Dr. Monica McHale-Small:
Okay. Yeah, that’s pretty cool. I don’t think many artists can have that claim to fame.
No, I mean, it’s amazing. I did a piece for the man that walked on the moon, I’ve done a piece for Sir Elton John, I’ve done a piece for the King of Saudi Arabia, and the list just goes on and on. So, yes, it’s an extremely fortunate position to find myself in. And through doing all that, I’ve tried to give back to different charities. One, obviously, that is extremely close to my heart is dyslexia charities. And when I lived down in London, I used to help the British Dyslexia Association. And then when I moved up to Scotland, I became an ambassador for Dyslexia Scotland, and I’ve been for quite a lot of years now and done numerous things to try and help them in different ways.
But during lockdown, I mentored somebody through Dyslexia Scotland to do his own sculpture. And I funded it to be done in bronze and 100% Scottish gold. And his sculpture was based on David and Goliath, the kind of fight of dyslexia against the bigger element, the establishment. And I also got it all filmed and done, and also we got it revealed at the Scottish Parliament, where I’ve got one of my sculptures within there and did all the media coverage for them and got it into quite a number of newspapers, magazines, and BBC did a piece on it as well. And then I thought, what else can I do?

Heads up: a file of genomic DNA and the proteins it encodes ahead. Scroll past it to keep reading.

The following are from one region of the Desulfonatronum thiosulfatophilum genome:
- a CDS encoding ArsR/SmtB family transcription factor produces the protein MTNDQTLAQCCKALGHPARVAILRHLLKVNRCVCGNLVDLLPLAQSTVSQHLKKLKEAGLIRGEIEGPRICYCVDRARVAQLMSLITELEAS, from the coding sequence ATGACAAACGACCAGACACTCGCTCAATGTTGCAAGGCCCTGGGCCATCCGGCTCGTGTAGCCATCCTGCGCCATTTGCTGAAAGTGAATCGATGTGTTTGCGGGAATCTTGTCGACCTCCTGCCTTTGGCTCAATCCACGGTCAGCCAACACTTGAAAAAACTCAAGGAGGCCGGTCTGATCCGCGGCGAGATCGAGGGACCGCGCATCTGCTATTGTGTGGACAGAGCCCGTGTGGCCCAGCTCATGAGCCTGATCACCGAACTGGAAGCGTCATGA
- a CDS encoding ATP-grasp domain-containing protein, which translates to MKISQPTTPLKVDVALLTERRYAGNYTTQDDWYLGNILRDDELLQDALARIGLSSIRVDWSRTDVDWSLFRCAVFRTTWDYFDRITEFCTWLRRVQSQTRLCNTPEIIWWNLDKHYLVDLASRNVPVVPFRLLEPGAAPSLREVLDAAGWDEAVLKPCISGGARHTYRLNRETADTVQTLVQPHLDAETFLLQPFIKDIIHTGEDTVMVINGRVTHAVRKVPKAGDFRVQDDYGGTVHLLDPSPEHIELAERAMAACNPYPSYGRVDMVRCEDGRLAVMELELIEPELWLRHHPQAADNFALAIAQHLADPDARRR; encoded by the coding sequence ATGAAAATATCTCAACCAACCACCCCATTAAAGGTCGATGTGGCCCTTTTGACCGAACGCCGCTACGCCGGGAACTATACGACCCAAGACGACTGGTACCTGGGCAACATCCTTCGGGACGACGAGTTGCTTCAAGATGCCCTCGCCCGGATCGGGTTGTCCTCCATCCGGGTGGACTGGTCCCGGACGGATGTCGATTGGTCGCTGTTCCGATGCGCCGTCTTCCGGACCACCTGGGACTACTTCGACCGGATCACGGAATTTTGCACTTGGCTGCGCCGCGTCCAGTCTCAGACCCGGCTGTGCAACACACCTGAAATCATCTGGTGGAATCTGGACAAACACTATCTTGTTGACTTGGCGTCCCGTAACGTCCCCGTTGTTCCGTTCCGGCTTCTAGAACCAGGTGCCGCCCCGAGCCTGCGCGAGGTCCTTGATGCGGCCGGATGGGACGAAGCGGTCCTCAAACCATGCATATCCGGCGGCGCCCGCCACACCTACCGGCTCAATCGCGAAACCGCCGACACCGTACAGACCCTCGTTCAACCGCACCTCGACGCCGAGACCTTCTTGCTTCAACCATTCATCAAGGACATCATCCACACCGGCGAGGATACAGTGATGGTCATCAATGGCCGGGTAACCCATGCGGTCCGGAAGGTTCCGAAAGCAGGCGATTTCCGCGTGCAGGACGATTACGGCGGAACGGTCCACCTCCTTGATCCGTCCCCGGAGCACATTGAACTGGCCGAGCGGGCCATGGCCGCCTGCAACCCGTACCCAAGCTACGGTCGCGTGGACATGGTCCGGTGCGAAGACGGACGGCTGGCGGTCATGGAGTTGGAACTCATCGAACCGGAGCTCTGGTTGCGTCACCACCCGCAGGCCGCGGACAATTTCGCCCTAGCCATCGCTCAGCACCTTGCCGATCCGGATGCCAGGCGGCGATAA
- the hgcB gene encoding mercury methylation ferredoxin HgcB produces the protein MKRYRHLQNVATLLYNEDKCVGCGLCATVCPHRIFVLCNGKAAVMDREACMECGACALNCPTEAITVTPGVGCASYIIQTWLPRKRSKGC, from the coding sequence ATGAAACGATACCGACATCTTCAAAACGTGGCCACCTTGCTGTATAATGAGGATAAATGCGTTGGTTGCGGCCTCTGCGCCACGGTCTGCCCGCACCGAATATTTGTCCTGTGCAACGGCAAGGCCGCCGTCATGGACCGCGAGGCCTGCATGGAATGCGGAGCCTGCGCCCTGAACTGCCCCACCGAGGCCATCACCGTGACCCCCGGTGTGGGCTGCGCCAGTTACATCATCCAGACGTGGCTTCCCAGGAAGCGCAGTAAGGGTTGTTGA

Because during lockdown, a lot of people I believed were going to be struggling. And so I paid for quite a number of students, young kids in Indonesia who are dyslexic, and from underprivileged backgrounds, they will earn less than $50 a month, their parents, and bought laptop computers, et cetera. And then I thought, well, what else can I do? So I ended up funding to build the only dyslexic neurodiverse school in Indonesia. And the school is also eco friendly and carbon neutral. The first phase is built and up and running, and we’re building the second phase as we speak. And they’ve got about 135 students at the moment. Some of them are still in their own schools. And the teachers go out, they’re all from underprivileged backgrounds, and the school funds them to go to school and pays for it, and pays for their school uniforms and pays for their school books and for them to be taught.
There is a zoo in America, in Cincinnati, and it had a very special piece. And I thought, what can I do with the piece? And the zoo has a hippo called Fiona the Hippo. So I contacted them and I did a raffle with the zoo for this special sculpture that I have. And we raised about 90,000 with the piece and a small percentage went out to Africa to help build the foundations of the school. There. Again, the only dyslexic neurodiverse school in Kenya. So that kind of got itself up and running and I ended up financing to build the whole first phase of the school personally.